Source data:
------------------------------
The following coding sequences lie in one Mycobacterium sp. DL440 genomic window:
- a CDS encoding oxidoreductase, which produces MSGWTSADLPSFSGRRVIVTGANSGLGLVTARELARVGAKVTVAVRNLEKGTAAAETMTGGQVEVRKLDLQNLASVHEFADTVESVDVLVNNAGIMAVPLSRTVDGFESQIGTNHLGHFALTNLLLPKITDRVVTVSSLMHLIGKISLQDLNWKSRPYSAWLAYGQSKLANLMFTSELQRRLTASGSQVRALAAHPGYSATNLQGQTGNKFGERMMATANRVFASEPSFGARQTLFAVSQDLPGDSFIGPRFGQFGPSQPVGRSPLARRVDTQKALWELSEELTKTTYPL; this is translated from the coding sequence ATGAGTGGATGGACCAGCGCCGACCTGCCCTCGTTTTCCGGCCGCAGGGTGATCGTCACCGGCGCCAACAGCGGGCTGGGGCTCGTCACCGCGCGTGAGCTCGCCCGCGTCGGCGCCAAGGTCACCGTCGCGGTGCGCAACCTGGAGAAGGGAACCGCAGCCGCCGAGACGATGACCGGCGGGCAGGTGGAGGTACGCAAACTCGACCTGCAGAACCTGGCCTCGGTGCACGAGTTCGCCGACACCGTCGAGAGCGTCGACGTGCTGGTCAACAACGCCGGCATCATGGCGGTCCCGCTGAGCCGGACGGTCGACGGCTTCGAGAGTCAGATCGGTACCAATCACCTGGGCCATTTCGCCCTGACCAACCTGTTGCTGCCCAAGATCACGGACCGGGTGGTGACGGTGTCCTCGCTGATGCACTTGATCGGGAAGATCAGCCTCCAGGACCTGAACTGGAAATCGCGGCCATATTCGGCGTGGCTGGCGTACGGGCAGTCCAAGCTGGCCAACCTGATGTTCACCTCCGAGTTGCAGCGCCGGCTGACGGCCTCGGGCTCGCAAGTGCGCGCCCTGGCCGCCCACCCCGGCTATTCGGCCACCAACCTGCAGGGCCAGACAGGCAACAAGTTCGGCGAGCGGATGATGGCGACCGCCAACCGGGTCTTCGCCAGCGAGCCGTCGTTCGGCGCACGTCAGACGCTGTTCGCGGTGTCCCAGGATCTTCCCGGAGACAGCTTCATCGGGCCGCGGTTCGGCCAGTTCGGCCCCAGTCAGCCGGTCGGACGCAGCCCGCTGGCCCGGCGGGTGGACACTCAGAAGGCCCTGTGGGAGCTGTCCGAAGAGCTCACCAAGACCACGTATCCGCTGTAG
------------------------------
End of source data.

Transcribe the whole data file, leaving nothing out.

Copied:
The following coding sequences lie in one Mycobacterium sp. DL440 genomic window:
- a CDS encoding oxidoreductase, which produces MSGWTSADLPSFSGRRVIVTGANSGLGLVTARELARVGAKVTVAVRNLEKGTAAAETMTGGQVEVRKLDLQNLASVHEFADTVESVDVLVNNAGIMAVPLSRTVDGFESQIGTNHLGHFALTNLLLPKITDRVVTVSSLMHLIGKISLQDLNWKSRPYSAWLAYGQSKLANLMFTSELQRRLTASGSQVRALAAHPGYSATNLQGQTGNKFGERMMATANRVFASEPSFGARQTLFAVSQDLPGDSFIGPRFGQFGPSQPVGRSPLARRVDTQKALWELSEELTKTTYPL; this is translated from the coding sequence ATGAGTGGATGGACCAGCGCCGACCTGCCCTCGTTTTCCGGCCGCAGGGTGATCGTCACCGGCGCCAACAGCGGGCTGGGGCTCGTCACCGCGCGTGAGCTCGCCCGCGTCGGCGCCAAGGTCACCGTCGCGGTGCGCAACCTGGAGAAGGGAACCGCAGCCGCCGAGACGATGACCGGCGGGCAGGTGGAGGTACGCAAACTCGACCTGCAGAACCTGGCCTCGGTGCACGAGTTCGCCGACACCGTCGAGAGCGTCGACGTGCTGGTCAACAACGCCGGCATCATGGCGGTCCCGCTGAGCCGGACGGTCGACGGCTTCGAGAGTCAGATCGGTACCAATCACCTGGGCCATTTCGCCCTGACCAACCTGTTGCTGCCCAAGATCACGGACCGGGTGGTGACGGTGTCCTCGCTGATGCACTTGATCGGGAAGATCAGCCTCCAGGACCTGAACTGGAAATCGCGGCCATATTCGGCGTGGCTGGCGTACGGGCAGTCCAAGCTGGCCAACCTGATGTTCACCTCCGAGTTGCAGCGCCGGCTGACGGCCTCGGGCTCGCAAGTGCGCGCCCTGGCCGCCCACCCCGGCTATTCGGCCACCAACCTGCAGGGCCAGACAGGCAACAAGTTCGGCGAGCGGATGATGGCGACCGCCAACCGGGTCTTCGCCAGCGAGCCGTCGTTCGGCGCACGTCAGACGCTGTTCGCGGTGTCCCAGGATCTTCCCGGAGACAGCTTCATCGGGCCGCGGTTCGGCCAGTTCGGCCCCAGTCAGCCGGTCGGACGCAGCCCGCTGGCCCGGCGGGTGGACACTCAGAAGGCCCTGTGGGAGCTGTCCGAAGAGCTCACCAAGACCACGTATCCGCTGTAG